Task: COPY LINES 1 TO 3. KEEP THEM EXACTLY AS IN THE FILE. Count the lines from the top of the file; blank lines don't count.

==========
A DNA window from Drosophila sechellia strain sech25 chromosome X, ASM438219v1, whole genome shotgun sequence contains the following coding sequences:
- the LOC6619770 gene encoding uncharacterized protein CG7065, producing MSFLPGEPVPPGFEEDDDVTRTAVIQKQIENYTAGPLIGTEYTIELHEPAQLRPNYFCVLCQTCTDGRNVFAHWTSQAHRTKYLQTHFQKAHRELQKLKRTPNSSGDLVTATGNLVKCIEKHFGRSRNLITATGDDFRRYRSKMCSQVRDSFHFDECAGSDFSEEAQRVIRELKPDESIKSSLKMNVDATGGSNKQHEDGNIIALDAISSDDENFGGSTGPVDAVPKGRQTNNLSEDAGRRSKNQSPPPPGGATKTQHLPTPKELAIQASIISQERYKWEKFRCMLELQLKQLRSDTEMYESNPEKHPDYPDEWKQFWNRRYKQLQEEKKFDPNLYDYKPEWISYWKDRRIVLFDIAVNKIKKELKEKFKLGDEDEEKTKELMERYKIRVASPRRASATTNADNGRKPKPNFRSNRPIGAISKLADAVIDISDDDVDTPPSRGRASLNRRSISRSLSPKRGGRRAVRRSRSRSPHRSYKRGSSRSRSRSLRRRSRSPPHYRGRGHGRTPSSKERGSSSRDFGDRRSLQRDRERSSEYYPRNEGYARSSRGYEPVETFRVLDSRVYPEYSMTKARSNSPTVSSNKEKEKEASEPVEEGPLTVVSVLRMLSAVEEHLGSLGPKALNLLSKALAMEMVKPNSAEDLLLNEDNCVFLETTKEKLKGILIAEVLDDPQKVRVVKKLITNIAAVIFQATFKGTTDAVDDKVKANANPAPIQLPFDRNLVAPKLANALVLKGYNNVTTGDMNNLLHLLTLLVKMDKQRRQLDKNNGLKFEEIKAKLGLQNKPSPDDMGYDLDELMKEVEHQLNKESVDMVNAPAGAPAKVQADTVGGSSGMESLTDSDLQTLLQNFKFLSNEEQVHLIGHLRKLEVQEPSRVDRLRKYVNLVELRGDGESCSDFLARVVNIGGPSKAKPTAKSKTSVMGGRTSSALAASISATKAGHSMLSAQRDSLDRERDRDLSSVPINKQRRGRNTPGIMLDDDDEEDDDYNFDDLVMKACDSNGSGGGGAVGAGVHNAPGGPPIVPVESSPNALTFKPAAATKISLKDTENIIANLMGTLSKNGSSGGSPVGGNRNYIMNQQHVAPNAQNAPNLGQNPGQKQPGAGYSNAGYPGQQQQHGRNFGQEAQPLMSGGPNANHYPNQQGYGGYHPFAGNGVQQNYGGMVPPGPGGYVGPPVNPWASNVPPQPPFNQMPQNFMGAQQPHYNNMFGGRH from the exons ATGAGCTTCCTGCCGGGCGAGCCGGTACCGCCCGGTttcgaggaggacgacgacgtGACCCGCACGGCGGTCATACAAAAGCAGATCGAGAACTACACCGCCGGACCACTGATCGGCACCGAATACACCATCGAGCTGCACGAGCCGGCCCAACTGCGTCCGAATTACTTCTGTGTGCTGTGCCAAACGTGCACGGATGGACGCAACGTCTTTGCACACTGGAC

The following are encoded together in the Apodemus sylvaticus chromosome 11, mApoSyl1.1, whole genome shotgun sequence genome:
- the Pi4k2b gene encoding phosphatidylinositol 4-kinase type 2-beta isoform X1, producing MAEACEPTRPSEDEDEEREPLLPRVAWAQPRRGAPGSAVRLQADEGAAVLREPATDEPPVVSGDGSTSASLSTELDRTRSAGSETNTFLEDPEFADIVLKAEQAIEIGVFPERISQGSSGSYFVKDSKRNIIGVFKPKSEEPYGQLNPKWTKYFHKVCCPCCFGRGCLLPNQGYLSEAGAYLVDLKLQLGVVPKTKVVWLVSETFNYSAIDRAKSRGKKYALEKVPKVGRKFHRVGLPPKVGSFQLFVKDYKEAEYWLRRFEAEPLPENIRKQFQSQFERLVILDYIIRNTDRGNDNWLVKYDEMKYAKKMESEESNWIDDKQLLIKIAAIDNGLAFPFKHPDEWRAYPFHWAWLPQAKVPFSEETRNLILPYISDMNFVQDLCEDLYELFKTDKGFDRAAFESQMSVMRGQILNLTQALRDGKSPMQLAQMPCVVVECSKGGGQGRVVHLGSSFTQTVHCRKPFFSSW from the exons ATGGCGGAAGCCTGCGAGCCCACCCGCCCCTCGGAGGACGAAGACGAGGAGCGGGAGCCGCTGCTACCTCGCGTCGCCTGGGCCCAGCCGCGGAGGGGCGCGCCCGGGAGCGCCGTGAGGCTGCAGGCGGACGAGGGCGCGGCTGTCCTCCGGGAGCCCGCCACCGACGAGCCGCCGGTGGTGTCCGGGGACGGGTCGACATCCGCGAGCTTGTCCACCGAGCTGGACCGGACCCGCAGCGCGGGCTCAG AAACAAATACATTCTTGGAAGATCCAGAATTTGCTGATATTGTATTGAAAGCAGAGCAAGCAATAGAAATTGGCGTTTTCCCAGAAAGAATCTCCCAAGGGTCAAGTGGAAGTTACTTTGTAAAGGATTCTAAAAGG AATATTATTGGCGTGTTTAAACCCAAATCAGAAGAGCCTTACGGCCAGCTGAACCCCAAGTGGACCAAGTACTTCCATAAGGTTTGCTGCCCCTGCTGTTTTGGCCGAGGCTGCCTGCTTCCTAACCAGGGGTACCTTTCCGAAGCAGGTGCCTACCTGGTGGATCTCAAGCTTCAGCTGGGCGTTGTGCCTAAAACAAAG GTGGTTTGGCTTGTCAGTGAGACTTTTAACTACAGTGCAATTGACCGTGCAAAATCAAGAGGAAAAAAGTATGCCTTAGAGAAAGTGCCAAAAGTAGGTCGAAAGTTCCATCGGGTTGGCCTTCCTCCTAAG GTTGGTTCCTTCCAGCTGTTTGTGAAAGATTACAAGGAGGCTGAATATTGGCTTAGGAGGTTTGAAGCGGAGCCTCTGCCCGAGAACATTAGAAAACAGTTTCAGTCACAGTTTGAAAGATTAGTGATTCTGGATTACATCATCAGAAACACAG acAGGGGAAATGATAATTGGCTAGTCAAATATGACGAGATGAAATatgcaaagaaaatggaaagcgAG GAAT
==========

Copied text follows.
A DNA window from Drosophila sechellia strain sech25 chromosome X, ASM438219v1, whole genome shotgun sequence contains the following coding sequences:
- the LOC6619770 gene encoding uncharacterized protein CG7065, producing MSFLPGEPVPPGFEEDDDVTRTAVIQKQIENYTAGPLIGTEYTIELHEPAQLRPNYFCVLCQTCTDGRNVFAHWTSQAHRTKYLQTHFQKAHRELQKLKRTPNSSGDLVTATGNLVKCIEKHFGRSRNLITATGDDFRRYRSKMCSQVRDSFHFDECAGSDFSEEAQRVIRELKPDESIKSSLKMNVDATGGSNKQHEDGNIIALDAISSDDENFGGSTGPVDAVPKGRQTNNLSEDAGRRSKNQSPPPPGGATKTQHLPTPKELAIQASIISQERYKWEKFRCMLELQLKQLRSDTEMYESNPEKHPDYPDEWKQFWNRRYKQLQEEKKFDPNLYDYKPEWISYWKDRRIVLFDIAVNKIKKELKEKFKLGDEDEEKTKELMERYKIRVASPRRASATTNADNGRKPKPNFRSNRPIGAISKLADAVIDISDDDVDTPPSRGRASLNRRSISRSLSPKRGGRRAVRRSRSRSPHRSYKRGSSRSRSRSLRRRSRSPPHYRGRGHGRTPSSKERGSSSRDFGDRRSLQRDRERSSEYYPRNEGYARSSRGYEPVETFRVLDSRVYPEYSMTKARSNSPTVSSNKEKEKEASEPVEEGPLTVVSVLRMLSAVEEHLGSLGPKALNLLSKALAMEMVKPNSAEDLLLNEDNCVFLETTKEKLKGILIAEVLDDPQKVRVVKKLITNIAAVIFQATFKGTTDAVDDKVKANANPAPIQLPFDRNLVAPKLANALVLKGYNNVTTGDMNNLLHLLTLLVKMDKQRRQLDKNNGLKFEEIKAKLGLQNKPSPDDMGYDLDELMKEVEHQLNKESVDMVNAPAGAPAKVQADTVGGSSGMESLTDSDLQTLLQNFKFLSNEEQVHLIGHLRKLEVQEPSRVDRLRKYVNLVELRGDGESCSDFLARVVNIGGPSKAKPTAKSKTSVMGGRTSSALAASISATKAGHSMLSAQRDSLDRERDRDLSSVPINKQRRGRNTPGIMLDDDDEEDDDYNFDDLVMKACDSNGSGGGGAVGAGVHNAPGGPPIVPVESSPNALTFKPAAATKISLKDTENIIANLMGTLSKNGSSGGSPVGGNRNYIMNQQHVAPNAQNAPNLGQNPGQKQPGAGYSNAGYPGQQQQHGRNFGQEAQPLMSGGPNANHYPNQQGYGGYHPFAGNGVQQNYGGMVPPGPGGYVGPPVNPWASNVPPQPPFNQMPQNFMGAQQPHYNNMFGGRH from the exons ATGAGCTTCCTGCCGGGCGAGCCGGTACCGCCCGGTttcgaggaggacgacgacgtGACCCGCACGGCGGTCATACAAAAGCAGATCGAGAACTACACCGCCGGACCACTGATCGGCACCGAATACACCATCGAGCTGCACGAGCCGGCCCAACTGCGTCCGAATTACTTCTGTGTGCTGTGCCAAACGTGCACGGATGGACGCAACGTCTTTGCACACTGGAC

The following are encoded together in the Apodemus sylvaticus chromosome 11, mApoSyl1.1, whole genome shotgun sequence genome: